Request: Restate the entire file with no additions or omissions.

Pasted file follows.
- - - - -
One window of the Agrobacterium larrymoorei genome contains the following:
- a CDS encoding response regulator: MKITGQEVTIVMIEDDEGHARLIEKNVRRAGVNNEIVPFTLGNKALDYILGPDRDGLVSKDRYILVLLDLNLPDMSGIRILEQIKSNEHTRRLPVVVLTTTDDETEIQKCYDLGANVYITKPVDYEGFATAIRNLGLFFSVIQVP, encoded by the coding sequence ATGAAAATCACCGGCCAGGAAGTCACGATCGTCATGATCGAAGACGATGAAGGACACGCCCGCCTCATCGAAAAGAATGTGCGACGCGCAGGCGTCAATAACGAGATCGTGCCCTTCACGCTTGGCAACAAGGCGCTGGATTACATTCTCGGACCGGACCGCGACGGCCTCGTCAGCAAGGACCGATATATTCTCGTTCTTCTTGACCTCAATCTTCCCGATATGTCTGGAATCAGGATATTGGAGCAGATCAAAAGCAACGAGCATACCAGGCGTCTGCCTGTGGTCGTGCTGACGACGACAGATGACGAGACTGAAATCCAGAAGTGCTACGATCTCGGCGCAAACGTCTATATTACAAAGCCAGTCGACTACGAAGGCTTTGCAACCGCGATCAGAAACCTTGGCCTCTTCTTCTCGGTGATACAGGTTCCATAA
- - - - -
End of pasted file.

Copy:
One window of the Agrobacterium larrymoorei genome contains the following:
- a CDS encoding response regulator: MKITGQEVTIVMIEDDEGHARLIEKNVRRAGVNNEIVPFTLGNKALDYILGPDRDGLVSKDRYILVLLDLNLPDMSGIRILEQIKSNEHTRRLPVVVLTTTDDETEIQKCYDLGANVYITKPVDYEGFATAIRNLGLFFSVIQVP, encoded by the coding sequence ATGAAAATCACCGGCCAGGAAGTCACGATCGTCATGATCGAAGACGATGAAGGACACGCCCGCCTCATCGAAAAGAATGTGCGACGCGCAGGCGTCAATAACGAGATCGTGCCCTTCACGCTTGGCAACAAGGCGCTGGATTACATTCTCGGACCGGACCGCGACGGCCTCGTCAGCAAGGACCGATATATTCTCGTTCTTCTTGACCTCAATCTTCCCGATATGTCTGGAATCAGGATATTGGAGCAGATCAAAAGCAACGAGCATACCAGGCGTCTGCCTGTGGTCGTGCTGACGACGACAGATGACGAGACTGAAATCCAGAAGTGCTACGATCTCGGCGCAAACGTCTATATTACAAAGCCAGTCGACTACGAAGGCTTTGCAACCGCGATCAGAAACCTTGGCCTCTTCTTCTCGGTGATACAGGTTCCATAA